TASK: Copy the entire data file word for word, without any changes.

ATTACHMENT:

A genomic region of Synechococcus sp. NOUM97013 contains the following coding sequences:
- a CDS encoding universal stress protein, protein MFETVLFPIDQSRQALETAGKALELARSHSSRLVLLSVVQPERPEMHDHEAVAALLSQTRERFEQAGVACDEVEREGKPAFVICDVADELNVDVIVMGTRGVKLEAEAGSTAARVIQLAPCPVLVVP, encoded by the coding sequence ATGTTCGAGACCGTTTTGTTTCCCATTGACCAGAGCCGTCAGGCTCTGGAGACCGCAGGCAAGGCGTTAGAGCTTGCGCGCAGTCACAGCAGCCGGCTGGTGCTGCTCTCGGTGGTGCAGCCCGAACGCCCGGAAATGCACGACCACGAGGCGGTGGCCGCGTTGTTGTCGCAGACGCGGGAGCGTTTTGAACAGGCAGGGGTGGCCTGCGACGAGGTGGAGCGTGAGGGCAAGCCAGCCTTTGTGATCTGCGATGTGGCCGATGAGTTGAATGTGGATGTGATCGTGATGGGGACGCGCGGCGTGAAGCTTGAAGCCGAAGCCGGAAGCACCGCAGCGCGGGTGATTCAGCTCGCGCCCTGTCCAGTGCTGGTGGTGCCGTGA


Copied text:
A genomic region of Synechococcus sp. NOUM97013 contains the following coding sequences:
- a CDS encoding universal stress protein, protein MFETVLFPIDQSRQALETAGKALELARSHSSRLVLLSVVQPERPEMHDHEAVAALLSQTRERFEQAGVACDEVEREGKPAFVICDVADELNVDVIVMGTRGVKLEAEAGSTAARVIQLAPCPVLVVP, encoded by the coding sequence ATGTTCGAGACCGTTTTGTTTCCCATTGACCAGAGCCGTCAGGCTCTGGAGACCGCAGGCAAGGCGTTAGAGCTTGCGCGCAGTCACAGCAGCCGGCTGGTGCTGCTCTCGGTGGTGCAGCCCGAACGCCCGGAAATGCACGACCACGAGGCGGTGGCCGCGTTGTTGTCGCAGACGCGGGAGCGTTTTGAACAGGCAGGGGTGGCCTGCGACGAGGTGGAGCGTGAGGGCAAGCCAGCCTTTGTGATCTGCGATGTGGCCGATGAGTTGAATGTGGATGTGATCGTGATGGGGACGCGCGGCGTGAAGCTTGAAGCCGAAGCCGGAAGCACCGCAGCGCGGGTGATTCAGCTCGCGCCCTGTCCAGTGCTGGTGGTGCCGTGA